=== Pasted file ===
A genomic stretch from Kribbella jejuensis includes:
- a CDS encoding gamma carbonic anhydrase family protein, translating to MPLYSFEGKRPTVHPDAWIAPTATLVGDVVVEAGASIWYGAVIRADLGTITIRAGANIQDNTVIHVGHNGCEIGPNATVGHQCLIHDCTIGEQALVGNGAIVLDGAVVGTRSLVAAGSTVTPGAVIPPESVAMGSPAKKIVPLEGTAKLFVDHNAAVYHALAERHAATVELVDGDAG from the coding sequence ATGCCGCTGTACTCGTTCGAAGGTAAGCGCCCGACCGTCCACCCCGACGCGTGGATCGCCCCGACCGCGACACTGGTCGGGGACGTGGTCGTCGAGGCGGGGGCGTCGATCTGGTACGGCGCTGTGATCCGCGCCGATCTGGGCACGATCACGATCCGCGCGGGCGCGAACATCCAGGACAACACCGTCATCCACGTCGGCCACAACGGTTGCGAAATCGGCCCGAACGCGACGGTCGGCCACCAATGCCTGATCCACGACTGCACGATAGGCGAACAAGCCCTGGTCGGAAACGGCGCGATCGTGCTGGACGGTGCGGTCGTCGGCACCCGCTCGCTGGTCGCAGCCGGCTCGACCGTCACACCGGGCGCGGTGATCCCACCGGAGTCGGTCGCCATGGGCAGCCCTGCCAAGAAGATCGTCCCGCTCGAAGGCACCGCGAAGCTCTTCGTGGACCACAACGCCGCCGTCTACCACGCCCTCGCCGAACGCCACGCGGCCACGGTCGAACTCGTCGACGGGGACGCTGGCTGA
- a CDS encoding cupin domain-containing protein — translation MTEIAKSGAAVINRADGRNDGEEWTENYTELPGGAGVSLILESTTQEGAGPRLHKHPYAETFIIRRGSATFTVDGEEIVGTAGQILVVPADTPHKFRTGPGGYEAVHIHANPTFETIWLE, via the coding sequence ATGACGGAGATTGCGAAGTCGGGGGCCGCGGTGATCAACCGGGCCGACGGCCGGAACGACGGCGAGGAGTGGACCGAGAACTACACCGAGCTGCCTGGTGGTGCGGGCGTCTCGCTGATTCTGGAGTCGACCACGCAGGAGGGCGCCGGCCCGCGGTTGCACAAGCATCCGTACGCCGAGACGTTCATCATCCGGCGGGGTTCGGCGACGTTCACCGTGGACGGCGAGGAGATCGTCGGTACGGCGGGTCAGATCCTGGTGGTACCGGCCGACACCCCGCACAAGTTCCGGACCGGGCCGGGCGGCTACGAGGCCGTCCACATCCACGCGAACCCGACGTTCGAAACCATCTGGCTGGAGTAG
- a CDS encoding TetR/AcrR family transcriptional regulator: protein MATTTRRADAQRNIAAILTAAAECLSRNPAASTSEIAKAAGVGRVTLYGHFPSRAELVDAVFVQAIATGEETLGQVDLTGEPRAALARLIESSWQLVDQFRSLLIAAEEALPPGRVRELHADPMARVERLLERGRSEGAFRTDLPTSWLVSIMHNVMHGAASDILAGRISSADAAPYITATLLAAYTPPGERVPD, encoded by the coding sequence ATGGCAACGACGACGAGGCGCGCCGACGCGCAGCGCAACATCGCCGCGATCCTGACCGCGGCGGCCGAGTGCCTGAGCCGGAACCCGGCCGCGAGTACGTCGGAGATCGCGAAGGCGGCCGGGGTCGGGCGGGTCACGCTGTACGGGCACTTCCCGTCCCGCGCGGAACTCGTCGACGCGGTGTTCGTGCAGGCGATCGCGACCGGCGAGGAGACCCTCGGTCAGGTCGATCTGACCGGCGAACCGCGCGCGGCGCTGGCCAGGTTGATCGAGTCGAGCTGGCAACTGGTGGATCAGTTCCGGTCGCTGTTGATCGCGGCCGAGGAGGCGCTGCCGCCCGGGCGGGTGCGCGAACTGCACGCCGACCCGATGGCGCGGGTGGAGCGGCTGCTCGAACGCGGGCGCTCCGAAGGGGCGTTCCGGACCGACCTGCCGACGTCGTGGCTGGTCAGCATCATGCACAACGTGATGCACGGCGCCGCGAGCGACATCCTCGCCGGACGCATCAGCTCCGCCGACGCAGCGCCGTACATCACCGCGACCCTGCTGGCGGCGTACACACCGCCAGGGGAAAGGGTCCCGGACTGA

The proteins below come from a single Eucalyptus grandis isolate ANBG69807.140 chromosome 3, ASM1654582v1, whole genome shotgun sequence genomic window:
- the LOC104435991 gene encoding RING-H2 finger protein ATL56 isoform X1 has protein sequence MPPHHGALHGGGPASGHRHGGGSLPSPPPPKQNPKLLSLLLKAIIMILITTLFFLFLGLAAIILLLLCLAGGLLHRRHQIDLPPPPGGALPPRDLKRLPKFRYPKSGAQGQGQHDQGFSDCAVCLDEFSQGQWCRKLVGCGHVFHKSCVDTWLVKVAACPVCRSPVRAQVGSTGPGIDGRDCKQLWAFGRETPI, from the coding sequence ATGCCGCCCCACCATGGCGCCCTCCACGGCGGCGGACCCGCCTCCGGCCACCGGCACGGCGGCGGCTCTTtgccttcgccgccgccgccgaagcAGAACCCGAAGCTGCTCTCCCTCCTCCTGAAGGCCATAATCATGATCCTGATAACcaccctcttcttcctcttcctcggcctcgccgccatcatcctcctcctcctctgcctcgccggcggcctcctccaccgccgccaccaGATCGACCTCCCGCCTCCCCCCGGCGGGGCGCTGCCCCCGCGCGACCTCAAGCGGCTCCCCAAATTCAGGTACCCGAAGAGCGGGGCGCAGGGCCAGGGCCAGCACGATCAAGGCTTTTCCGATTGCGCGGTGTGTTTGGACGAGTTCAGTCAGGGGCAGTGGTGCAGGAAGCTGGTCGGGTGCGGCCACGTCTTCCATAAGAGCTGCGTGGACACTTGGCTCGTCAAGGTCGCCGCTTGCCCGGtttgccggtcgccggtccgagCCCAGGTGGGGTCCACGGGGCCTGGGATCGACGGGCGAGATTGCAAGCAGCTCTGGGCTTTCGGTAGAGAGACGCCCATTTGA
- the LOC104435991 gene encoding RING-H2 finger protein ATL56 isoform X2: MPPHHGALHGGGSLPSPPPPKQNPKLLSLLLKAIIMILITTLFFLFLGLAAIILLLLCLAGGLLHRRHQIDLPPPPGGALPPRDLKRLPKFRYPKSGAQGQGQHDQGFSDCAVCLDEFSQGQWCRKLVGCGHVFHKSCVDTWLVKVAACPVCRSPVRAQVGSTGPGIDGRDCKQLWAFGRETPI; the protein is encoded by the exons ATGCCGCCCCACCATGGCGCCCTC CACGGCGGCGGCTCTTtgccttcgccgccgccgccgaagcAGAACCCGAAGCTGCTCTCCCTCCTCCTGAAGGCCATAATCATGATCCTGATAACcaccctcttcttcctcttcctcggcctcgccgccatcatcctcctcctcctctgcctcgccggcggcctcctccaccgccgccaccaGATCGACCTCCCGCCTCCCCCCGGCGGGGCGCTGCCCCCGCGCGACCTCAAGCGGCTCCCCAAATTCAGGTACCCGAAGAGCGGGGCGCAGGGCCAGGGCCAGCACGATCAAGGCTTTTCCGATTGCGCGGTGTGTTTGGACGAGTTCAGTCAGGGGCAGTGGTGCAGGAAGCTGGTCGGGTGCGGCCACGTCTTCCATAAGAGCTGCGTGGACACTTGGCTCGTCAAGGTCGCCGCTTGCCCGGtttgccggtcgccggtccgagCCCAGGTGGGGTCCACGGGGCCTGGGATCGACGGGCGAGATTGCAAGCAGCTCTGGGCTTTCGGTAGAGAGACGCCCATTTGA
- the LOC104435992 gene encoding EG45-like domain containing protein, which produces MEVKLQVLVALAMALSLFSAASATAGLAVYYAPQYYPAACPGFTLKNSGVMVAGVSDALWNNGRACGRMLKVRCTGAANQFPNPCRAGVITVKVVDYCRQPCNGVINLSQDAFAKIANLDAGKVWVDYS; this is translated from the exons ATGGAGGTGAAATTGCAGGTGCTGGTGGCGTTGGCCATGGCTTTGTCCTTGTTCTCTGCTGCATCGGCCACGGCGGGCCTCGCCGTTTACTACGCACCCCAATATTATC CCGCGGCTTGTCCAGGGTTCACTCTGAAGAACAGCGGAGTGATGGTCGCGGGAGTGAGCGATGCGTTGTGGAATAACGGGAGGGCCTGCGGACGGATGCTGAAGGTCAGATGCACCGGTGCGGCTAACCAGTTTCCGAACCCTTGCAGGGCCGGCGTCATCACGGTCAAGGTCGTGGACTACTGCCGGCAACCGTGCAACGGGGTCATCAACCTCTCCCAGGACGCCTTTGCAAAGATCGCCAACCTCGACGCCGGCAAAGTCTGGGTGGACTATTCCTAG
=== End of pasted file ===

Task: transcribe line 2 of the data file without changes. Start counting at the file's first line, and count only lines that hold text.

- a CDS encoding gamma carbonic anhydrase family protein, translating to MPLYSFEGKRPTVHPDAWIAPTATLVGDVVVEAGASIWYGAVIRADLGTITIRAGANIQDNTVIHVGHNGCEIGPNATVGHQCLIHDCTIGEQALVGNGAIVLDGAVVGTRSLVAAGSTVTPGAVIPPESVAMGSPAKKIVPLEGTAKLFVDHNAAVYHALAERHAATVELVDGDAG from the coding sequence ATGCCGCTGTACTCGTTCGAAGGTAAGCGCCCGACCGTCCACCCCGACGCGTGGATCGCCCCGACCGCGACACTGGTCGGGGACGTGGTCGTCGAGGCGGGGGCGTCGATCTGGTACGGCGCTGTGATCCGCGCCGATCTGGGCACGATCACGATCCGCGCGGGCGCGAACATCCAGGACAACACCGTCATCCACGTCGGCCACAACGGTTGCGAAATCGGCCCGAACGCGACGGTCGGCCACCAATGCCTGATCCACGACTGCACGATAGGCGAACAAGCCCTGGTCGGAAACGGCGCGATCGTGCTGGACGGTGCGGTCGTCGGCACCCGCTCGCTGGTCGCAGCCGGCTCGACCGTCACACCGGGCGCGGTGATCCCACCGGAGTCGGTCGCCATGGGCAGCCCTGCCAAGAAGATCGTCCCGCTCGAAGGCACCGCGAAGCTCTTCGTGGACCACAACGCCGCCGTCTACCACGCCCTCGCCGAACGCCACGCGGCCACGGTCGAACTCGTCGACGGGGACGCTGGCTGA